It’s a Wrap: Ending Meetings Well

by Betty Lochner on May 5, 2017

listening well

Abrupt endings, or meetings that run over and don’t get finished can make for frustration, confusion and quite possibly end in a lot of re-work the next time you meet.  Or worse. It could mean that the meeting was perceived as a total waste of time.

So it’s not only important to run your meeting well, but also to end it well. Here are some tips for making sure your meeting met your objectives, added value, and the next steps and follow-up are clear.

Good meeting, everyone!

Include in your agenda time at the end for the meeting to wrap up.  If the meeting isn’t finished, then make an announcement to adjust the agenda to table what didn’t get done (write it down) and then take the necessary time to end the meeting well by doing the following:

1. Start by announcing how many minutes you have before the end of the meeting.

For an hour long meeting, I suggest you start the wrap up 15 minutes before the end time. Longer meetings may need more wrap up time.  Signal that the meeting is over – another may be scheduled if needed, but it is time to wind down.

2. Discuss what the most important things that were accomplished in the time you had.

Capture and summarize key points on a flip chart or whiteboard.  Discuss next steps so that items aren’t lost. Discuss next steps – do you need another meeting? Is someone going to report back.

2. Make a list of decisions that were made.

Go back over the agenda items and review what was agreed to and what decisions were made.  And easy way to do this is to make a list on a white board, flip chart or computer. Use the headings:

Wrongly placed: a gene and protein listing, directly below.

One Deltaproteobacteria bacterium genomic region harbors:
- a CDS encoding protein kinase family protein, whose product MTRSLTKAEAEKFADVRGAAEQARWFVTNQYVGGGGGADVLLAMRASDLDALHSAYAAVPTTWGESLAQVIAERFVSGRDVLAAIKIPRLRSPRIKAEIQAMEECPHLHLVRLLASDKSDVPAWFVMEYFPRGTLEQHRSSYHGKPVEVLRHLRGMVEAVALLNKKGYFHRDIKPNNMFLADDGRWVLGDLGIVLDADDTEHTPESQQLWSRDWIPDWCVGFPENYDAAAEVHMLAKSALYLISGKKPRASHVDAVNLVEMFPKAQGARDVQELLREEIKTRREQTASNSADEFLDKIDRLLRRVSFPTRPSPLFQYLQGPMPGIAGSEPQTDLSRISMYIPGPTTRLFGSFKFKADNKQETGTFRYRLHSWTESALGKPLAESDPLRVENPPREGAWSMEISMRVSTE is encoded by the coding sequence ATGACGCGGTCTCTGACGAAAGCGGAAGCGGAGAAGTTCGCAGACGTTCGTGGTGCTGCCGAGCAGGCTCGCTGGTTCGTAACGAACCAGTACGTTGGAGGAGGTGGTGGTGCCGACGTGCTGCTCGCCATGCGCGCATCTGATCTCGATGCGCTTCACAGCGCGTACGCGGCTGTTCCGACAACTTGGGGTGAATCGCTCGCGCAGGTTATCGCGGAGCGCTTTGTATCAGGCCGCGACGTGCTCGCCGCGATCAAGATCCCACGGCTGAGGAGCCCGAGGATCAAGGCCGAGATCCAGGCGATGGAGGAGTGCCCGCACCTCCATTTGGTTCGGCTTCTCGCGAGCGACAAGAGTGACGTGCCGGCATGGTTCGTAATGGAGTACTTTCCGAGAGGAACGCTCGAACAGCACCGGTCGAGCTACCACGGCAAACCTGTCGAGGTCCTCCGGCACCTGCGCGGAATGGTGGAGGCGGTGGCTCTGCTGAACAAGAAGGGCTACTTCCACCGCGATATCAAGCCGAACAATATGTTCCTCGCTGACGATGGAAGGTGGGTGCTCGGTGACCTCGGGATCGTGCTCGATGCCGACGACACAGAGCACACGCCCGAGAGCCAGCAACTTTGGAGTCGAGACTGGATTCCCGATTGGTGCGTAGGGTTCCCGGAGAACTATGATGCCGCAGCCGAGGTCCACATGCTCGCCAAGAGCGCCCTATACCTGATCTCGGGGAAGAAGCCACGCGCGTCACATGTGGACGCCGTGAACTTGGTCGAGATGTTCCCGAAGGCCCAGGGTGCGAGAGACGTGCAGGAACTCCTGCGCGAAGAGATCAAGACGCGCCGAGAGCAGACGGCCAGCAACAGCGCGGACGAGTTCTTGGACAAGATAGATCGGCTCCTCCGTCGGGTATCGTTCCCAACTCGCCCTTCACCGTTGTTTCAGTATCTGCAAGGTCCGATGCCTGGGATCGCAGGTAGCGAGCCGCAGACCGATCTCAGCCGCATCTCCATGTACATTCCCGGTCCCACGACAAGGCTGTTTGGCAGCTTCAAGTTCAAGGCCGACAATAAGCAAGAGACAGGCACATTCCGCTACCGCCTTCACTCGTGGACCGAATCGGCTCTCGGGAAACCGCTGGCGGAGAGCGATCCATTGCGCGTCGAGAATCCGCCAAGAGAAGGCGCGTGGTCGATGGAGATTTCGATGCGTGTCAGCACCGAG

• Decisions – list anything that was agreed on and any key decisions that were made
  • Action Items – list items that need follow-up and who is responsible for next steps
  • Communication – list who is responsible, and when and how communication about decisions wil be shared with the rest of the group and interested parties.  Who needs to know and by when?

3.  Thank everyone.

Don’t miss this step.  Taking time to appreciate contributions and accomplishments is often overlooked, but very important.  It sets the tone for next meeting and shows participants you notice their hard work!

Setting aside time for ending your meeting well will be time well spent.  You’ll improve productivitiy and eliminate any ambiguity or confusion about what was accomplished and what happens next.

 

Betty Lochner SpeakerBetty Lochner is the Owner of Cornerstone Coaching & Training. She specializes in personal and organizational transformation. She is the author of  Dancing with Strangers: Communication skills for transforming your life at work and at home, 52 Communication Tips, and Gladie’s Gift.  All are available on Amazon.com. To find out more about Cornerstone’s services and offerings visit our website:   www.cornerstone-ct.com

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